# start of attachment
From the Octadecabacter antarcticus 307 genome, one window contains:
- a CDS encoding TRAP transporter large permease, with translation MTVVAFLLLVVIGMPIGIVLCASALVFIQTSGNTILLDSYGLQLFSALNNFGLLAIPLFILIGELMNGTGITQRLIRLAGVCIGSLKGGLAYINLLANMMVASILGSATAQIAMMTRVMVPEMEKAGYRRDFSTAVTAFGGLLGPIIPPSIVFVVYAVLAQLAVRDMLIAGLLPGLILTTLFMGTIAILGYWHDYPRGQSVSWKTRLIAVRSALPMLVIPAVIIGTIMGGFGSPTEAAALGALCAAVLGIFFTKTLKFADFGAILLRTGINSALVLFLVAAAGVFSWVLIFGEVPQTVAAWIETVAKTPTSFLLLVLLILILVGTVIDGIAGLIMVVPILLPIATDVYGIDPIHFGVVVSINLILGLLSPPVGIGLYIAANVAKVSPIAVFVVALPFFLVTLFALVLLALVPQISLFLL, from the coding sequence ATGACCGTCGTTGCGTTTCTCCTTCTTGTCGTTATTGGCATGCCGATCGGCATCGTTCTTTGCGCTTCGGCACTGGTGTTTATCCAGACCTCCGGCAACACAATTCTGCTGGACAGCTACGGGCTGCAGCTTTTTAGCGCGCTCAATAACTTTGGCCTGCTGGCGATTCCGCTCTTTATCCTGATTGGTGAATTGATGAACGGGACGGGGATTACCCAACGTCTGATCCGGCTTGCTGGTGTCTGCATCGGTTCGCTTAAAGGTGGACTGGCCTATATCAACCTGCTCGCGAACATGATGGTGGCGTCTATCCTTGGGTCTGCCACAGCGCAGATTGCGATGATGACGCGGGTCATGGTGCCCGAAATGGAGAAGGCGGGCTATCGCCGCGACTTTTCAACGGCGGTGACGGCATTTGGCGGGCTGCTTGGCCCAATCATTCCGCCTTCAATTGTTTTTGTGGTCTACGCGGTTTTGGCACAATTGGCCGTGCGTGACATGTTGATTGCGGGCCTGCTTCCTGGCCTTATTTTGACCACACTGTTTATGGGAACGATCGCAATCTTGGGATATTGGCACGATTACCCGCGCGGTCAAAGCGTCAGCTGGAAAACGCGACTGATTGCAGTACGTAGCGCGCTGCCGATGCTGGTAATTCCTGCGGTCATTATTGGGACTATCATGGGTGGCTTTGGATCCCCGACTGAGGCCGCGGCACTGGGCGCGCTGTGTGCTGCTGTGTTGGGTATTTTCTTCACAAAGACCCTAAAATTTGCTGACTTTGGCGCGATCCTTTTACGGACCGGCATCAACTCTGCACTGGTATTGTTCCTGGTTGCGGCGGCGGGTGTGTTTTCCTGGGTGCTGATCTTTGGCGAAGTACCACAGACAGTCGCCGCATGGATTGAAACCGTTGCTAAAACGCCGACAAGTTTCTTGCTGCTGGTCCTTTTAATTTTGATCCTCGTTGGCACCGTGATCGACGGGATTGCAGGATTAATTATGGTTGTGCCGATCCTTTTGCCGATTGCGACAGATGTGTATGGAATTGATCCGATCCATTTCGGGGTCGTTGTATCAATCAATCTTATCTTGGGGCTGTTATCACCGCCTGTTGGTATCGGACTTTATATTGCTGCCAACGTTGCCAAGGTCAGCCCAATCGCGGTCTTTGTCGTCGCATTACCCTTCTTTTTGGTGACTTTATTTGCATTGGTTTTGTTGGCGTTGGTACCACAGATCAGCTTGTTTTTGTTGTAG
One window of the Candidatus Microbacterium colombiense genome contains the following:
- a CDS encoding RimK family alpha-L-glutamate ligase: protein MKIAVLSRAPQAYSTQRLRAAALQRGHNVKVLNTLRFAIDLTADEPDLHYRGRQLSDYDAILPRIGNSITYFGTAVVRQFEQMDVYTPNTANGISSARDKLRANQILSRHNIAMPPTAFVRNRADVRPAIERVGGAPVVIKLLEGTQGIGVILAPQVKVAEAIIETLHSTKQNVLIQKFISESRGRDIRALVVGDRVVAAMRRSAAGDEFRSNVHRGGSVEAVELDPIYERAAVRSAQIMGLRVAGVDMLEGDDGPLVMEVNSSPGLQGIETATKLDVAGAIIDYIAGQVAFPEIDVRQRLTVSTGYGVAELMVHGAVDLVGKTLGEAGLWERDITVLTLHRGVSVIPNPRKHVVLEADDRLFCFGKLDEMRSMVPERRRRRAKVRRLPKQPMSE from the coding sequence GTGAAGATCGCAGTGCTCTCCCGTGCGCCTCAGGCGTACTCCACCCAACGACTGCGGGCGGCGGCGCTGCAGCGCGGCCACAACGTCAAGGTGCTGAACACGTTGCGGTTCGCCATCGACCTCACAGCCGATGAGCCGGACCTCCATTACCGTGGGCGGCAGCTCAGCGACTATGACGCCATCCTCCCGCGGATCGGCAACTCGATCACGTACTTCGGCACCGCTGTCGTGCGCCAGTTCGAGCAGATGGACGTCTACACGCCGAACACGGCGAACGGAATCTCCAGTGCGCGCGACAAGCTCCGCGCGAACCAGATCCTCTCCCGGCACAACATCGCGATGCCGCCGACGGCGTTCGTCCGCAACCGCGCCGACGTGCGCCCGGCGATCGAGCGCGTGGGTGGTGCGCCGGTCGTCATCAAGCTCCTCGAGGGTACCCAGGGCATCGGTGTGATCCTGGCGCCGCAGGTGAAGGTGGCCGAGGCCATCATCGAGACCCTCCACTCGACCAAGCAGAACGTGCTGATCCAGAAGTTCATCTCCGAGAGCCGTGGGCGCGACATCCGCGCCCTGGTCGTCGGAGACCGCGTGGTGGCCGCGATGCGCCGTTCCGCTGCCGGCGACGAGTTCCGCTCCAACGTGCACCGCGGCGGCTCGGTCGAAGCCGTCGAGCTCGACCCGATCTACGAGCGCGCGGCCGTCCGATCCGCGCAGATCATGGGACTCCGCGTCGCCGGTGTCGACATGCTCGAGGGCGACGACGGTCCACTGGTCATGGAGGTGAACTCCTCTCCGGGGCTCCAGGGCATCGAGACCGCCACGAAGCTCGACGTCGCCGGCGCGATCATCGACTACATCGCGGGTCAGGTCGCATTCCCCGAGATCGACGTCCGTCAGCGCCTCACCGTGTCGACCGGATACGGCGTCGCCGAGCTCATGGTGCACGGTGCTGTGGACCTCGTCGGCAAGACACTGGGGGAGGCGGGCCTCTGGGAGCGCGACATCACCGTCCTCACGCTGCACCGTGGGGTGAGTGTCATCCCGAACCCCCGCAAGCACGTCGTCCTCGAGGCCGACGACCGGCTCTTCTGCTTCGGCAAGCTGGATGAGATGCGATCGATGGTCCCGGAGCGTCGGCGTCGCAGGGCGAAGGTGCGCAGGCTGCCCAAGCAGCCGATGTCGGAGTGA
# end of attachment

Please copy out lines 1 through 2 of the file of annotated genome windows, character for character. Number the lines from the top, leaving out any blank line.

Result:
From the Octadecabacter antarcticus 307 genome, one window contains:
- a CDS encoding TRAP transporter large permease, with translation MTVVAFLLLVVIGMPIGIVLCASALVFIQTSGNTILLDSYGLQLFSALNNFGLLAIPLFILIGELMNGTGITQRLIRLAGVCIGSLKGGLAYINLLANMMVASILGSATAQIAMMTRVMVPEMEKAGYRRDFSTAVTAFGGLLGPIIPPSIVFVVYAVLAQLAVRDMLIAGLLPGLILTTLFMGTIAILGYWHDYPRGQSVSWKTRLIAVRSALPMLVIPAVIIGTIMGGFGSPTEAAALGALCAAVLGIFFTKTLKFADFGAILLRTGINSALVLFLVAAAGVFSWVLIFGEVPQTVAAWIETVAKTPTSFLLLVLLILILVGTVIDGIAGLIMVVPILLPIATDVYGIDPIHFGVVVSINLILGLLSPPVGIGLYIAANVAKVSPIAVFVVALPFFLVTLFALVLLALVPQISLFLL, from the coding sequence ATGACCGTCGTTGCGTTTCTCCTTCTTGTCGTTATTGGCATGCCGATCGGCATCGTTCTTTGCGCTTCGGCACTGGTGTTTATCCAGACCTCCGGCAACACAATTCTGCTGGACAGCTACGGGCTGCAGCTTTTTAGCGCGCTCAATAACTTTGGCCTGCTGGCGATTCCGCTCTTTATCCTGATTGGTGAATTGATGAACGGGACGGGGATTACCCAACGTCTGATCCGGCTTGCTGGTGTCTGCATCGGTTCGCTTAAAGGTGGACTGGCCTATATCAACCTGCTCGCGAACATGATGGTGGCGTCTATCCTTGGGTCTGCCACAGCGCAGATTGCGATGATGACGCGGGTCATGGTGCCCGAAATGGAGAAGGCGGGCTATCGCCGCGACTTTTCAACGGCGGTGACGGCATTTGGCGGGCTGCTTGGCCCAATCATTCCGCCTTCAATTGTTTTTGTGGTCTACGCGGTTTTGGCACAATTGGCCGTGCGTGACATGTTGATTGCGGGCCTGCTTCCTGGCCTTATTTTGACCACACTGTTTATGGGAACGATCGCAATCTTGGGATATTGGCACGATTACCCGCGCGGTCAAAGCGTCAGCTGGAAAACGCGACTGATTGCAGTACGTAGCGCGCTGCCGATGCTGGTAATTCCTGCGGTCATTATTGGGACTATCATGGGTGGCTTTGGATCCCCGACTGAGGCCGCGGCACTGGGCGCGCTGTGTGCTGCTGTGTTGGGTATTTTCTTCACAAAGACCCTAAAATTTGCTGACTTTGGCGCGATCCTTTTACGGACCGGCATCAACTCTGCACTGGTATTGTTCCTGGTTGCGGCGGCGGGTGTGTTTTCCTGGGTGCTGATCTTTGGCGAAGTACCACAGACAGTCGCCGCATGGATTGAAACCGTTGCTAAAACGCCGACAAGTTTCTTGCTGCTGGTCCTTTTAATTTTGATCCTCGTTGGCACCGTGATCGACGGGATTGCAGGATTAATTATGGTTGTGCCGATCCTTTTGCCGATTGCGACAGATGTGTATGGAATTGATCCGATCCATTTCGGGGTCGTTGTATCAATCAATCTTATCTTGGGGCTGTTATCACCGCCTGTTGGTATCGGACTTTATATTGCTGCCAACGTTGCCAAGGTCAGCCCAATCGCGGTCTTTGTCGTCGCATTACCCTTCTTTTTGGTGACTTTATTTGCATTGGTTTTGTTGGCGTTGGTACCACAGATCAGCTTGTTTTTGTTGTAG